Evidence of Benefit Associated With Screening

Screening by low-dose helical computed tomography

There is evidence that screening persons aged 55 to 74 years who have cigarette smoking histories of 30 or more pack-years and who, if they are former smokers, have quit within the last 15 years reduces lung cancer mortality by 20% and all-cause mortality by 6.7%.

Magnitude of Effect: 20% relative reduction in lung cancer–specific mortality.

Study Design: Evidence obtained from a randomized controlled trial.

Internal Validity: Good.

Consistency: Not applicable—one randomized trial to date.

External Validity: Fair.

Based on solid evidence, screening would lead to false-positive tests in approximately one-quarter of those screened. Most abnormalities would be monitored radiographically. However, persons with false-positive screens and overdiagnosed cancers would be exposed to unnecessary invasive diagnostic procedures and treatments. Because of comorbidities among the heaviest smokers and those who have smoked for long periods of time, complications associated with invasive diagnostic procedures and therapy may be more frequent in these groups.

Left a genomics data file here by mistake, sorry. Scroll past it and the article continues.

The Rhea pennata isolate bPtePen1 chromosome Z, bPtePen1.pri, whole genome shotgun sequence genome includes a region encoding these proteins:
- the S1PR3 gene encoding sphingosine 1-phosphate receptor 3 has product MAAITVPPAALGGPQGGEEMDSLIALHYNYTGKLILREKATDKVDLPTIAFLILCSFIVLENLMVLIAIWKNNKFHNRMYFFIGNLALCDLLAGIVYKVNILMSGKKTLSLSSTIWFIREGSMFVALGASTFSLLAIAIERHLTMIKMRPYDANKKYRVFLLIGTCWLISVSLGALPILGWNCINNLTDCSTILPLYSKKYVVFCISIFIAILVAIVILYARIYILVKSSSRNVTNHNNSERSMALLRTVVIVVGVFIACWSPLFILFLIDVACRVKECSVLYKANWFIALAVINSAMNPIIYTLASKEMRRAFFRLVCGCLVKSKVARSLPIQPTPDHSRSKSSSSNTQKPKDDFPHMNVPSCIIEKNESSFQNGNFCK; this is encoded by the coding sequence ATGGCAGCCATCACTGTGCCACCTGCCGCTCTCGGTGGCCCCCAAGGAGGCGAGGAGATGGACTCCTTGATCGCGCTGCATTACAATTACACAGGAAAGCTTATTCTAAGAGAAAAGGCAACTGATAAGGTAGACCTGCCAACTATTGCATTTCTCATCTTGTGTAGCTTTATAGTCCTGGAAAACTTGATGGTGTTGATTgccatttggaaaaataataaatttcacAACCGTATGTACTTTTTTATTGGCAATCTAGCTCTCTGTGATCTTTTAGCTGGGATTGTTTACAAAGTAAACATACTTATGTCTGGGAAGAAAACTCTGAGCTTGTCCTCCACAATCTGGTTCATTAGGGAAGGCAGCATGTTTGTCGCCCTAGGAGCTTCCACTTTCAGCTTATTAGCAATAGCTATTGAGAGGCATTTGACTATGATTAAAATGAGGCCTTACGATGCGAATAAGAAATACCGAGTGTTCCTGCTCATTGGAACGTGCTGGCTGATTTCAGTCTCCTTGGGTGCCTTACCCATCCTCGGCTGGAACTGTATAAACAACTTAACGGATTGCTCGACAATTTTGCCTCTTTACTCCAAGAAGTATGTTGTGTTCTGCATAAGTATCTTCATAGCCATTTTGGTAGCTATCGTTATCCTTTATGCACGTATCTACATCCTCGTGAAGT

Magnitude of Effect: Positive. Magnitude is a 20% relative reduction in lung cancer–specific mortality and a 6.7% reduction in overall mortality.

Study Design: Evidence obtained from a randomized controlled trial.

Internal Validity: Good.

Consistency: Good.

External Validity: Fair.

Evidence of No Benefit Associated With Screening

Screening by chest x-ray and/or sputum cytology

Based on solid evidence, screening with chest x-ray and/or sputum cytology does not reduce mortality from lung cancer in the general population or in ever-smokers.

Magnitude of Effect: No evidence of effect.

Study Design: Randomized controlled trials.

Internal Validity: Good.

Consistency: Good.

External Validity: Good.

References

1. Oken MM, Hocking WG, Kvale PA, et al.: Screening by chest radiograph and lung cancer mortality: the Prostate, Lung, Colorectal, and Ovarian (PLCO) randomized trial. JAMA 306 (17): 1865-73, 2011.[PUBMED Abstract]

2. Marcus PM, Bergstralh EJ, Zweig MH, et al.: Extended lung cancer incidence follow-up in the Mayo Lung Project and overdiagnosis. J Natl Cancer Inst 98 (11): 748-56, 2006.[PUBMED Abstract]

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